Details about the making of the interactive installation Balance (2020).Frequent moving over the last ten years made me relate to the topic of the challenge of navigating through life. Then, one of my hobbies is slacklining (tightrope-walking-like sport). Combining these factors and following up the language play and literal sense of my previous artwork, such as Burnout (2016), and Bikes Make Dresden (2018), the idea for this project started to emerge: Create an environment that would allow people to find balance literally. While the initial plan looked simple, it took a lot of refinement to materialize it. Some early sketches involved chains, mirrors, and video-mapped projections.
The main challenge of the development stage was to enhance the user-friendliness of the work while keeping the production costs at a sustainable level. I replaced the chains with a solid beam and opted to drop any electronics by representing the topics by sculptures, rather than projections. Once the rough form of the project was clear, it still required addressing plenty of details. Due to the interactive nature of the installation, the main concern was to make it safe, welcoming, yet challenging — If the walking beam were too narrow and/or too high, nobody would want to participate. On the other hand, if it would be too wide and/or too low, it would deny the idea, which is crucial to the concept. Besides the width and height, I had to find a suitable material for both the walking platforms and the sculptures. Material-wise, I went with steel, to make the platforms as sturdy as possible.
After cutting, welding, and grinding the steel, I had three pieces for the balancing: two ramps and one central beam. All contact points with the ground are treated with anti-slip rubber to prevent any sliding and vibrations.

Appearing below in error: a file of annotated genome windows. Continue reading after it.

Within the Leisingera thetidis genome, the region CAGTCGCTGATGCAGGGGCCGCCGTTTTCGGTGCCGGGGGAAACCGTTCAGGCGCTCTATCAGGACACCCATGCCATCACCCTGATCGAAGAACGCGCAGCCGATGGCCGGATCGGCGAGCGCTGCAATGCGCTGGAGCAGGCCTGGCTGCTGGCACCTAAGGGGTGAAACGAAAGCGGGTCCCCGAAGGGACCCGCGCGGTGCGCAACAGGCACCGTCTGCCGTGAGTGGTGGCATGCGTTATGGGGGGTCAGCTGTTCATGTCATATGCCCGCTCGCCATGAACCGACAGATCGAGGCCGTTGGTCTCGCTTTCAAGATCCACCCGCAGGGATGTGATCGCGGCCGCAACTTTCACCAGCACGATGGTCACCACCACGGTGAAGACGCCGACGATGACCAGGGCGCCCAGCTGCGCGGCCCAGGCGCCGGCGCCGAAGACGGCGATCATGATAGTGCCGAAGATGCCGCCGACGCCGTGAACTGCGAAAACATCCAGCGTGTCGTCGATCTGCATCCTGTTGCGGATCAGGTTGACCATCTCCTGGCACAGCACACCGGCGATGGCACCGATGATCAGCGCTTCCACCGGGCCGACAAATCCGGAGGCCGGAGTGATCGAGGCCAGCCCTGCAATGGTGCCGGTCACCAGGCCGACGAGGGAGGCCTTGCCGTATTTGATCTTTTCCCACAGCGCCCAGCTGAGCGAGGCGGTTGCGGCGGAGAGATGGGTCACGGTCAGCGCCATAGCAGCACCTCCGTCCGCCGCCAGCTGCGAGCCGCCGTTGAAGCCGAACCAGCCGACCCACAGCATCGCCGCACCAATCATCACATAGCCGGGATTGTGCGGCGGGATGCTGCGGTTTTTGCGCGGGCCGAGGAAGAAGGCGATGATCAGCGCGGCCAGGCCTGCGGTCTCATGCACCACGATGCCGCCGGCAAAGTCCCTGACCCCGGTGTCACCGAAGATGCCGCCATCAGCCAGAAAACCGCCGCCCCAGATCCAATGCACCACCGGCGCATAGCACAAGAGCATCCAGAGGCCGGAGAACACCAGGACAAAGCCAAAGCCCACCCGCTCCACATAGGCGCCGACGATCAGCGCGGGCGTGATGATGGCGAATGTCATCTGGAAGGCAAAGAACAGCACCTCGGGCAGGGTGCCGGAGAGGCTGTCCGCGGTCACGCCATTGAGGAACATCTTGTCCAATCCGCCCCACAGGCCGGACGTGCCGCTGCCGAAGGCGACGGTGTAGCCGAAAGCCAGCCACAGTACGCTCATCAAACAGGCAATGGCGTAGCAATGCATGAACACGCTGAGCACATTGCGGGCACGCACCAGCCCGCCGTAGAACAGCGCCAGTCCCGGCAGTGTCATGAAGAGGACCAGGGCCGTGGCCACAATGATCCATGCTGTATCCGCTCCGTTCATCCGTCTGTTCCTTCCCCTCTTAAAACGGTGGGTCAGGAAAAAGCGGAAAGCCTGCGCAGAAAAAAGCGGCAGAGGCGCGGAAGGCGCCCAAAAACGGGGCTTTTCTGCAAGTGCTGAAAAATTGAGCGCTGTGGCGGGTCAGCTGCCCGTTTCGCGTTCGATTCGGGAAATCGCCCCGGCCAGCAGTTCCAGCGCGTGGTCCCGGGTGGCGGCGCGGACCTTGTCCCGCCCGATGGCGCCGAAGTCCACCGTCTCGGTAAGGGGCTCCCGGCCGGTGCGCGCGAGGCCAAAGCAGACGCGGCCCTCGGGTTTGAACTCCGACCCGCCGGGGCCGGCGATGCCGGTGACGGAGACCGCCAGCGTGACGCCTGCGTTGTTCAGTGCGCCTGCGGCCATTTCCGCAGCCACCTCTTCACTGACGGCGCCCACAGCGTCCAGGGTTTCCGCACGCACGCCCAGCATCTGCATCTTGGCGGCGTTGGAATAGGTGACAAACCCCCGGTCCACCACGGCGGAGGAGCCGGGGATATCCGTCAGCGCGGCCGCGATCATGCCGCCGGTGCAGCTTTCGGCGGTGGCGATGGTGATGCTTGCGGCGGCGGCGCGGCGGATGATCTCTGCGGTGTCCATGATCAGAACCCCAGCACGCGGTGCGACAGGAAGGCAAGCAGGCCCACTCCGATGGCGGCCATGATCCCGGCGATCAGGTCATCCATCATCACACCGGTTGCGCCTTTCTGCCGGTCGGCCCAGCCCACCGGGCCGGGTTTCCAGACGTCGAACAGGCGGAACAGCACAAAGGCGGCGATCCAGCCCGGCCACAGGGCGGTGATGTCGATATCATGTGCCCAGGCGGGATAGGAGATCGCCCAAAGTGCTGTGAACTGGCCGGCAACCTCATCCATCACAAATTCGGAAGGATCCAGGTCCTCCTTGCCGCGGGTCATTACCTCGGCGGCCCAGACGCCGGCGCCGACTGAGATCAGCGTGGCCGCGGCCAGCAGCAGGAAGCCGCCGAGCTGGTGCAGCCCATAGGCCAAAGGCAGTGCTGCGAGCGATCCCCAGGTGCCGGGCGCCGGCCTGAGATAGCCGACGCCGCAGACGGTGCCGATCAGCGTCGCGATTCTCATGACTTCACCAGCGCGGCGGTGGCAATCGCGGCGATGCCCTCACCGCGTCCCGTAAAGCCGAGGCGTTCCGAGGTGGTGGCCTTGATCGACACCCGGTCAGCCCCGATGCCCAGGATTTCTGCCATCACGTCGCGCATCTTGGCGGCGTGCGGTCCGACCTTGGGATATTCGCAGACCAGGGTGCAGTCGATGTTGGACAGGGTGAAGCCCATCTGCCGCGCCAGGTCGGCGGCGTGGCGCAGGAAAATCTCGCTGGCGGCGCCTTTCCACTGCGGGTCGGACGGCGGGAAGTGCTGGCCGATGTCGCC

With the balancing platforms finished, I moved to the sculptures. My initial thoughts about the material were concrete or wood, but these were quickly scrapped after going through the risk assessment. Imagining scenarios of potential injury caused by a sculpture representing health, for instance, wasn’t desirable, so I set off to make them low-profile, soft, and round. “Sand could do,” I thought. But that was a no-go as well — sand can hold moisture, and could, therefore, ruin the gallery’s wooden floors. Polystyrene would work great, but it is surprisingly expensive. After making the steel platforms, my budget needed to be in balance, too. I recalled the days I worked in construction and had a solution: Polyurethane foam. Weeks of carving later, the pieces started to take shape.
To smoothen their surface, I used a filler, and on larger areas, I fitted arts newspapers with wallpaper glue. However, I also left parts of the sculptures untreated, admitting their material and exposing its rough surface, to reflect that some areas can have imperfections even when balanced. The last thing was to paint the sculptures to match the colour of the steel platforms: three coats of matt black.
The work was exhibited in the Royal Scottish Academy (RSA), in the Scottish capital city.
I also made a Balance-themed poster to accompany the work, which ended up being featured on ArtMag.co.uk as a cover for the RSA show. Happy days!